Monday, July 9, 2012

Double Monday

After practicing yoga on Sunday, I got the question that most seasoned teachers dread, but us newer teachers, who just got off the teacher training wagon salivate over - "Do you want to pick up another class tomorrow night?" 

Even though I was already teaching the morning class, and needed to head back to NYC, I agreed on the spot because I want the experience. Practice is practice, let's face it. Whether you're teaching or taking class, we are all on a journey. It is totally different every single time, yet the words are the same. This is why I love Bikram.

I also have a confession to make. This week was very hard for me emotionally. Two people I love very much are no longer a part of my life. The two are completely unrelated to one another, but none the less, I am deeply saddened by their absence in my world. So much has changed since my return from teacher training. I miss the simplicity of our yoga bubble more than words could ever express. At training, friends valued one another so much for support and we weren't allowed to have lovers, so there was never any concern over losing one. 

It's right about now that I hear Bikram whispering in my ear, "see, I told you guys you would miss me...." The only good part in having a heavy heart is that it can only get lighter. When you teach Bikram Yoga, it's never about you, it's about your students. So today I was forced to let go of my drama and focus on the bodies and beautiful people in front of me.

First, the 9:45am class. Let's be honest here people, if you are able to take this time slot in the Hamptons on a Monday morning, your life does not suck. You are already way ahead of the game; this is truly the life out here. No more running back and forth between the sweltering city, no more sitting in rush hour traffic. I set my own clock, I beat to my own drum and so do my students out here. There is something very different about the energy mid-week in the Hamptons. No one is in a hurry. Everyone has time for yoga, even if they have children because obviously they can afford 10 nannies to pick up the slack for 90 minutes. 

Surprisingly enough, there is very little ego out here. I was expecting the Upper East Side, Type A crowd and all I see in my students is love and gratitude. No judgement, on my part or there's. How did I ever get so lucky? At least that's how I felt as I floated out of my first class this morning. It was just the right amount of people, perfect weather inside the room and out, and I only had one other teacher in class. 

When Lienette, the owner, takes my class, tension automatically creeps up. My nerves surprise me. I trip on words and poses that usually give me no issue. Such is life. They say it means that I care about what I'm doing, and that is putting it mildly. 

I love talking to people about their injuries, especially when I've experienced something similar. Finally, a purpose for my anatomy knowledge that I gained in training. The before and after part of the class is really where the yoga takes place. Like-minded people interacting on a few benches underneath the stars or the blue sky. Whatever time of day, there is always big smiles, open minds and of course, freshly cut watermelon to hydrate us. Thank you Lienette for creating such a wonderful atmosphere.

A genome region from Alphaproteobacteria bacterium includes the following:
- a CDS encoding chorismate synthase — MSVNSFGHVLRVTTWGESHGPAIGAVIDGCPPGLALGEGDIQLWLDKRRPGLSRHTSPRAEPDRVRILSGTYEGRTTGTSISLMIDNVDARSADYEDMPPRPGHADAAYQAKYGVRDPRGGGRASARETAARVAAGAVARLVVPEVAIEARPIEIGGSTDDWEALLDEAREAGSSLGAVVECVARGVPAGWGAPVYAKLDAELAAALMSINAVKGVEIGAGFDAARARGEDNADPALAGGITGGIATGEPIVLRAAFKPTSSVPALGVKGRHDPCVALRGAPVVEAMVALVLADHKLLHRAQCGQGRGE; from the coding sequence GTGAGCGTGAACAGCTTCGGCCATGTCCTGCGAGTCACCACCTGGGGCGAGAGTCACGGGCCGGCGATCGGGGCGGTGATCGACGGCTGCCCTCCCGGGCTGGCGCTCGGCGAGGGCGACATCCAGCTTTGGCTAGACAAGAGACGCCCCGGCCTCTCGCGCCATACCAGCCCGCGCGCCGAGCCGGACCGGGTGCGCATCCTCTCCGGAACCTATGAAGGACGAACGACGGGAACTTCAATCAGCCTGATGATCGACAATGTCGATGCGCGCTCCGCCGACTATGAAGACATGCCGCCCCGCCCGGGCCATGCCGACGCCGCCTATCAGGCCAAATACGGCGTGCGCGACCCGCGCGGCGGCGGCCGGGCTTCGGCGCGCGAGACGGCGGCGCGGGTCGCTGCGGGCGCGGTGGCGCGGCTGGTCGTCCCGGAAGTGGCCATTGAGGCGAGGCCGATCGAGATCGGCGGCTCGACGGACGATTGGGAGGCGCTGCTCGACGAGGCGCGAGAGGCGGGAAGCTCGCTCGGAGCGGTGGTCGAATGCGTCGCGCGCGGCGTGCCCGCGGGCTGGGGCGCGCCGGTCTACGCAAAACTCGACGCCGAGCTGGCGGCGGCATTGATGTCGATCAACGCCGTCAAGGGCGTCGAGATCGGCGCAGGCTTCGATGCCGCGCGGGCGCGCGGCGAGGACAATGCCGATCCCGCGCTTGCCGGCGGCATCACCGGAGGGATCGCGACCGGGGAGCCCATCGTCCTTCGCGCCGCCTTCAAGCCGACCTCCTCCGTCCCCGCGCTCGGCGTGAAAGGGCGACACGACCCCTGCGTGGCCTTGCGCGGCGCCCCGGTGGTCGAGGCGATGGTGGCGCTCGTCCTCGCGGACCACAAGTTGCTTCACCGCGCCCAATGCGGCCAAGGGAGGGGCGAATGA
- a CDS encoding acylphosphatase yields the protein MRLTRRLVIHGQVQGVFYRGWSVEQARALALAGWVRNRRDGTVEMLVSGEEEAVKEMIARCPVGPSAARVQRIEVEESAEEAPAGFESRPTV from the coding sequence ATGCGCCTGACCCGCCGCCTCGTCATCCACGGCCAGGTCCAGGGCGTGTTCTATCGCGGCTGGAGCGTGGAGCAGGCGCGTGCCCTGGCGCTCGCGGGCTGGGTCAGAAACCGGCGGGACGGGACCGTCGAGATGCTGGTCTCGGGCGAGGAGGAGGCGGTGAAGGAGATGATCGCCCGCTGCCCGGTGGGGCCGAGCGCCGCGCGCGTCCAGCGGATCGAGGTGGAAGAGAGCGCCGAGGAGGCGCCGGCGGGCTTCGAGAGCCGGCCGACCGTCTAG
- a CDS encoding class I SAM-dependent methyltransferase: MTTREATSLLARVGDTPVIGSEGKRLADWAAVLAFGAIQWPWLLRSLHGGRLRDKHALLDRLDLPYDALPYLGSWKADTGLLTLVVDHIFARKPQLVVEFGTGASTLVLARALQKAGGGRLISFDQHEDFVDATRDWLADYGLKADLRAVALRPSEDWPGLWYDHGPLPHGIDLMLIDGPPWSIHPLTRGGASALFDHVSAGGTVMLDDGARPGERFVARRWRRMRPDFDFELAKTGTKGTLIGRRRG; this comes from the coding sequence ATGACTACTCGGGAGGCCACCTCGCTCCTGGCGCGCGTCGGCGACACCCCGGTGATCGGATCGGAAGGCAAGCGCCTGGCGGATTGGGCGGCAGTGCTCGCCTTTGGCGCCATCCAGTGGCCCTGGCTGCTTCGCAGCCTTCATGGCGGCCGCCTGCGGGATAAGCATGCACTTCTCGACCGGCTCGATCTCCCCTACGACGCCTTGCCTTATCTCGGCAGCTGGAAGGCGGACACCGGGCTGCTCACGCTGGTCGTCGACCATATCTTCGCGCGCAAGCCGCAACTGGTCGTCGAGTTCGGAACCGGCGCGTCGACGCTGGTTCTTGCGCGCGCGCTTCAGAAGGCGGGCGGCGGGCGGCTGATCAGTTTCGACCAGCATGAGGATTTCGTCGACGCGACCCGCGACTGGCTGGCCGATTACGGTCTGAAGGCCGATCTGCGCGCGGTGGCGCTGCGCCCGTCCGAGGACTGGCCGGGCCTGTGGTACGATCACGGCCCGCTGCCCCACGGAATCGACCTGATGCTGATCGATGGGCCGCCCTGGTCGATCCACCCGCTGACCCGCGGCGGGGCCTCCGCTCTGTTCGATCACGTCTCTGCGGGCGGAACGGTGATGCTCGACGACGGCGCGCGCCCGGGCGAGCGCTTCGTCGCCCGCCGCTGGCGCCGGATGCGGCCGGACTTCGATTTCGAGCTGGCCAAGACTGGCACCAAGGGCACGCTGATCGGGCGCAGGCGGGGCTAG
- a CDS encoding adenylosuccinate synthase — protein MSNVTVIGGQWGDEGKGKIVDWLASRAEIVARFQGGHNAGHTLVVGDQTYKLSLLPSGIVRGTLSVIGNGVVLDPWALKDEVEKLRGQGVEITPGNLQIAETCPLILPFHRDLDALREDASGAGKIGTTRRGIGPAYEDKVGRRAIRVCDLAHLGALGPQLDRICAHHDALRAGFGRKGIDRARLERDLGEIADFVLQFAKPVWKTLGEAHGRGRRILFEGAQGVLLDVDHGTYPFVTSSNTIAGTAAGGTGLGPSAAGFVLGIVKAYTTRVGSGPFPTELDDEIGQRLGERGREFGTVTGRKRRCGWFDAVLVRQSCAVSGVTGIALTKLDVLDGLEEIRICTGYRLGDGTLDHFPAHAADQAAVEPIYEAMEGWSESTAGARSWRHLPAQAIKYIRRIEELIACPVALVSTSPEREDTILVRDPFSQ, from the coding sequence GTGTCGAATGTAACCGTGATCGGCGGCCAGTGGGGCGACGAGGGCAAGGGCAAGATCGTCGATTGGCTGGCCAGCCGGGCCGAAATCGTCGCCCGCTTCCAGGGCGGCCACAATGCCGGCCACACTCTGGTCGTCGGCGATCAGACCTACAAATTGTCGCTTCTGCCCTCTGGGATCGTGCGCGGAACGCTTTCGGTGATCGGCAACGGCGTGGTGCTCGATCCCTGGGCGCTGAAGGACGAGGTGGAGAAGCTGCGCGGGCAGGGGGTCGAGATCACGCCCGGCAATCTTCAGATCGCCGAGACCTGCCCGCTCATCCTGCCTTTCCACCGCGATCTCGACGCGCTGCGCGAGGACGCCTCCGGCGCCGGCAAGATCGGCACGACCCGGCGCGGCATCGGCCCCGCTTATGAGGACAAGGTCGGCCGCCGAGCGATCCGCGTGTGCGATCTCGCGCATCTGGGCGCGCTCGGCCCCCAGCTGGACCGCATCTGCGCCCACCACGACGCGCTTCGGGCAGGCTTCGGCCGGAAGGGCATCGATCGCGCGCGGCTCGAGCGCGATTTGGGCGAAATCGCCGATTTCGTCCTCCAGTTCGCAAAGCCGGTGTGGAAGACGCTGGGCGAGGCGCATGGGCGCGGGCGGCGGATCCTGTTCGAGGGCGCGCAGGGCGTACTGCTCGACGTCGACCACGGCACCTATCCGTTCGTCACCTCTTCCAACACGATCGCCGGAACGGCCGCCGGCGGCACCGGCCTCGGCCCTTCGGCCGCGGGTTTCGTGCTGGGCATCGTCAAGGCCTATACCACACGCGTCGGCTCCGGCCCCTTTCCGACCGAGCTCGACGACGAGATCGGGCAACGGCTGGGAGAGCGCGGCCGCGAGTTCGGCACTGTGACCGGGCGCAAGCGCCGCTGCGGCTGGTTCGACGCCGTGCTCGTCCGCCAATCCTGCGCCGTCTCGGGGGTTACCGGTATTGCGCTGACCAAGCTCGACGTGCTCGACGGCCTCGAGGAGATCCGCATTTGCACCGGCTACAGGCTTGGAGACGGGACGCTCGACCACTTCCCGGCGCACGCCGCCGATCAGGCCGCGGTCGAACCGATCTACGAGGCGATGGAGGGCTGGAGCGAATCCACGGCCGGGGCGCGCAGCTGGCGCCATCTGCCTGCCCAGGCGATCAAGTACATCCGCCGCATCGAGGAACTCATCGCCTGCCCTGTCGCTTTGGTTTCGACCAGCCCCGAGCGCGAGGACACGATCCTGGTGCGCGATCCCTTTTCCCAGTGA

Back to the class itself, I really can't say anything bad about my morning class from a dialogue perspective, but my timing was a bit off today for the first time. I ran about 10 minutes over because 45 minutes past the hour is an odd time to start class (but it works for peoples' schedules out here), so the minutes need a little extra counting going forward. I thought I was going too fast at one point, when really I was perfectly timed, so I slowed down to make it up. In the end, no one noticed and everyone thanked me.

There was even a "spy" in the 9:45 class from Bikram NYC who shall remain nameless, but I'm excited to see what the feedback will bring my way.  Lienette did not take my morning class, so I knew I'd see her later at the 6pm. She taught me how to check people in and work the register tonight. After 12 years of moving and shaking in corporate America, I can't tell you how great it feels to be brought back to the simplicity of a good job, one that might not pay for the Hamptons house itself, but feeds my soul and helps heal others in the process.

Something about having my new BOSS in the room and knowing that I'm being watched trips me up. My voice cracks, I forget the dialogue and grab for things I should not say. If you're not a teacher, you would have no idea that I was slightly off my game tonight, but I knew and of course, she knew too. But like any good yoga mentor, we talked it out after class and she gave me the most helpful feedback; most of which is common sense and I already learned at training. As in life, when you're nervous, things just don't come out the same. I'm actually trying to remember the critique as I type this and it's hard. I think I'm just emotionally exhausted. I gave everything I had in me today to my mother, her best friend, Cathy and the 20 students I taught.

I never thought I'd say this, but I really love my job and will continue to progress as I teach more. I will give you the feedback in Wednesday's blog before or after my 4:30pm class. 

Go in peace until then. Namaste 

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